William Eskridge, Professor of Law at Yale, argues that the Supreme Court should move very slowly on the Prop8 case, with very narrow rulings. He suggests they be guided by the Romer decision that overturned Colorado's Amendment 2.
How ought the U.S. Supreme Court handle the appeal in Perry v. Schwarzenegger once the case is ripe for appeal? The Court ought to avoid any broad pronouncements on the merits of plaintiffs’ claim that denying marriage equality to lesbian and gay couples violates the Fourteenth Amendment....
In 1956, political scientist Robert Dahl warned that pluralistic democracy cannot easily handle issues that both intensely and evenly divide the polity. Indeed, such issues threaten the viability of our system, because they polarize contending groups and engender politics-exiting bitterness among group members who are defeated.....
... A narrower ruling on the merits would rest upon Romer v. Evans (1996), where the Court invalidated Colorado’s Amendment 2, an anti-gay state constitutional initiative, because it violated core equal protection precepts.
While there is legitimate debate about how broadly to read the Court’s opinion, Romer applies (at the very least) to cases whose facts are close to the Romer facts: (1) novel, ad hoc legal barriers erected by voter initiatives denying fundamental public rights to lesbians and gay men (2) cannot stand if tainted by a bare desire to lower the status of this minority (whether for reasons of anti-gay animus or religious morality) (3) rather than a rational connection to a neutral public interest.
Proposition 8 fits the facts of Romer snugly. No state but California has recognized lesbian and gay couples’ right to civil marriage as “fundamental,” and then revoked that fundamental right through a popular initiative. The supporters of Proposition 8 openly defended their rights take-back as a pure status denigration. Thus, their ballot materials explained that the rights take-back was needed in order to (1) restore the discriminating feature of traditional marriage, (2) discipline “activist” judges who recognized fundamental rights for a disapproved minority, and (3) assure that schoolchildren would not be taught that gay marriage was entitled to the same civil respect accorded traditional marriage.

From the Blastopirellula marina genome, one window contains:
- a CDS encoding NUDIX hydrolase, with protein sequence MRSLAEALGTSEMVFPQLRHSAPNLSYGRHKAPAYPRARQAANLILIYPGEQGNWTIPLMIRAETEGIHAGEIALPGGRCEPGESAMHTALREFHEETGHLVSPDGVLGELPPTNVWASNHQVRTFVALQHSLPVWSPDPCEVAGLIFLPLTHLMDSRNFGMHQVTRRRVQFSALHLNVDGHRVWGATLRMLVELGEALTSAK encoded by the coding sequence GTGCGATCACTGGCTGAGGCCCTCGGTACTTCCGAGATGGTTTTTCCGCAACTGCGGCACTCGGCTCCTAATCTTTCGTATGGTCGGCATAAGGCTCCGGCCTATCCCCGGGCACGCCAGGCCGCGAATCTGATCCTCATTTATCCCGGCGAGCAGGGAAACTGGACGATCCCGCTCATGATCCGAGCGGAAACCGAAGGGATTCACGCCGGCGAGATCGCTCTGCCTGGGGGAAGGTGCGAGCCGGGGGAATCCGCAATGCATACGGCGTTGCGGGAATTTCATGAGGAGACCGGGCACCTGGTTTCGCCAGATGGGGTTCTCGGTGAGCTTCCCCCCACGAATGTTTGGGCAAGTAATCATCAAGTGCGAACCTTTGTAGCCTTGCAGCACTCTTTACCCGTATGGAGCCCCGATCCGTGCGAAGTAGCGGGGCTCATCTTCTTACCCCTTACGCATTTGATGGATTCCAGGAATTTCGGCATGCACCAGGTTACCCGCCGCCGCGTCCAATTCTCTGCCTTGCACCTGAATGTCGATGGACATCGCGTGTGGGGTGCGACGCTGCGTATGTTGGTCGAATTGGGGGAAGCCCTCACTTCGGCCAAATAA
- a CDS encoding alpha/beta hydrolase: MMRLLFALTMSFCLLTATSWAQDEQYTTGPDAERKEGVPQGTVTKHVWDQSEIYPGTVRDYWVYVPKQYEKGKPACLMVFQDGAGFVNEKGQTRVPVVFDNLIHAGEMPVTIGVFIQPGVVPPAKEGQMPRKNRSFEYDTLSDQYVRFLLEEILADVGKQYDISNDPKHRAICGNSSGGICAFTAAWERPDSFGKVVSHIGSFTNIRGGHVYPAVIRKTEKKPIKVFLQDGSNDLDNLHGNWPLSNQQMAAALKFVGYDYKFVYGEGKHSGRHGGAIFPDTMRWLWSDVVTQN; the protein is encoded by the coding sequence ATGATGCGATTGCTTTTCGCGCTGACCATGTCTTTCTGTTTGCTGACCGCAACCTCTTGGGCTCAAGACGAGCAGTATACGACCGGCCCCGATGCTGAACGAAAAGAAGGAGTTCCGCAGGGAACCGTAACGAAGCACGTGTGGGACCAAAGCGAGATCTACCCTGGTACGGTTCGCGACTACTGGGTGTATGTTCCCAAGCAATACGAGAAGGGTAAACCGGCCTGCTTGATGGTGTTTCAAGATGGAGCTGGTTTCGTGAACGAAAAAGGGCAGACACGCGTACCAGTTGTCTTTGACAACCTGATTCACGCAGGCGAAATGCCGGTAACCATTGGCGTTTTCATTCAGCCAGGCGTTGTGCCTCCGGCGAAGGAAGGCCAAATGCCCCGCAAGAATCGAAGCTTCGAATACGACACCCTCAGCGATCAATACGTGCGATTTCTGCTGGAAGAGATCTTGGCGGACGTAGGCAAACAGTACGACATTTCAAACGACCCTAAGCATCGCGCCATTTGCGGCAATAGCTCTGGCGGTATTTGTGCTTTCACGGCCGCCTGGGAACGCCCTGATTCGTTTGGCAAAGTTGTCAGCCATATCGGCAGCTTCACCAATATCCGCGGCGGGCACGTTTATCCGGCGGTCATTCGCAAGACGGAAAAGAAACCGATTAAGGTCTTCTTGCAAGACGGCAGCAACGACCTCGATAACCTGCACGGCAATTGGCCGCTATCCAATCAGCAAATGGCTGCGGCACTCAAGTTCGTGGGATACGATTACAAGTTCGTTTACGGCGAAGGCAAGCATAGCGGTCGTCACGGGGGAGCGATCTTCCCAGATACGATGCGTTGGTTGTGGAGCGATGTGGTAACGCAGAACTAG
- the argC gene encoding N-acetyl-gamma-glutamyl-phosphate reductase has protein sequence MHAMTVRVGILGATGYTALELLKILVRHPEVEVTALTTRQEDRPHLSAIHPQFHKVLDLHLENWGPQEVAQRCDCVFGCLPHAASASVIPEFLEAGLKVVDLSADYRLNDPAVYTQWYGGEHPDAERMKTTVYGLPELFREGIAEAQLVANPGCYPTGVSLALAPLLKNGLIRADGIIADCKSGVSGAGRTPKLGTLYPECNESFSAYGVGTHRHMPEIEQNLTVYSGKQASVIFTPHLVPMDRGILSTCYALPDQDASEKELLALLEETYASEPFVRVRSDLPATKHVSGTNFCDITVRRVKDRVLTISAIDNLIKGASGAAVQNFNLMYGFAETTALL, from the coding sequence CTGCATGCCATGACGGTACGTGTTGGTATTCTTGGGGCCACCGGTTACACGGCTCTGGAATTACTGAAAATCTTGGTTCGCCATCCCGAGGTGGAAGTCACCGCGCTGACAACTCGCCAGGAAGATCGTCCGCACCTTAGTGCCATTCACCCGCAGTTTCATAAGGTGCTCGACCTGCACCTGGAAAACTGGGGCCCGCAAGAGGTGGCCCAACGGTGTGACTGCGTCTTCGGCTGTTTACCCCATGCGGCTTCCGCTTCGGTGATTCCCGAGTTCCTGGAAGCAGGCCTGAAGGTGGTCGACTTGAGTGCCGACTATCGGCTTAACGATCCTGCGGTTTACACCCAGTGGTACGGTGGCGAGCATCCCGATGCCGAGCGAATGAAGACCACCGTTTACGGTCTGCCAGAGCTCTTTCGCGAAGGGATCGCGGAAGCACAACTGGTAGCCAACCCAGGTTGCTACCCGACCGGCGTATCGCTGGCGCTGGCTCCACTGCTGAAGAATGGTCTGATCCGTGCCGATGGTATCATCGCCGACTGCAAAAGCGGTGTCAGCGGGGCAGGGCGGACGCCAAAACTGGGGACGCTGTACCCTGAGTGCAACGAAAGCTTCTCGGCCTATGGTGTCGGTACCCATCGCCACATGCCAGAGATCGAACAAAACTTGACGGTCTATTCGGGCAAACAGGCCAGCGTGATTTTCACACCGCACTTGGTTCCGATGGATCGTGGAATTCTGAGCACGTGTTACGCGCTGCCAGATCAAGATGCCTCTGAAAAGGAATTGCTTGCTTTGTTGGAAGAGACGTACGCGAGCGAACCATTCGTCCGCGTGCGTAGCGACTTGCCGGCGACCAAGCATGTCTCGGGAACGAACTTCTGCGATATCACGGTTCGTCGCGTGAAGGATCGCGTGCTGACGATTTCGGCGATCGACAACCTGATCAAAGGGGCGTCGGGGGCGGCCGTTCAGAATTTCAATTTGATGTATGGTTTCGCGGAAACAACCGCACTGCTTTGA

Finally, the briefs filed by the Proposition 8 proponents have been strikingly unable to tie the exclusion of same-sex couples to any neutral state interest. Their main argument, that discrimination against gays protects marriage against decline, is open scapegoating, namely, blaming a minority for problems created by the majority. Marriage has been in decline in many respects, but not because of lesbian and gay unions, which are more likely reinvigorate than kill that institution. ...
.... Amendment 2 denied gay people some legal rights, while Proposition 8 is completely symbolic. In one respect, the latter is a more serious equal protection concern: the proponents of Proposition 8 spent millions of dollars simply to deny lesbian and gay couples the symbolic equality associated with full (civil) marriage recognition.... Carving out a class of citizens from a core civil or political status is unprecedented in our constitutional system; it is highly suspect, and perhaps a per se constitutional violation, under Romer.
.....the record in Perry is saturated with direct evidence of animus (anti-gay prejudice, stereotypes, and sectarian disapproval).
Like the Warren Court did in the different-race marriage cases, the Roberts Court should not be in a hurry to reach the constitutional merits of the same-sex marriage cases. If the Justices reach the merits, they should craft an opinion that decides the California appeal but goes no further. A Romer-based approach is the best the Court can do under those circumstances—and then watch as the state-by-state debate eventually runs out and a rough consensus emerges among younger Americans, who I believe will ultimately find same-sex marriage a constitutional no-brainer.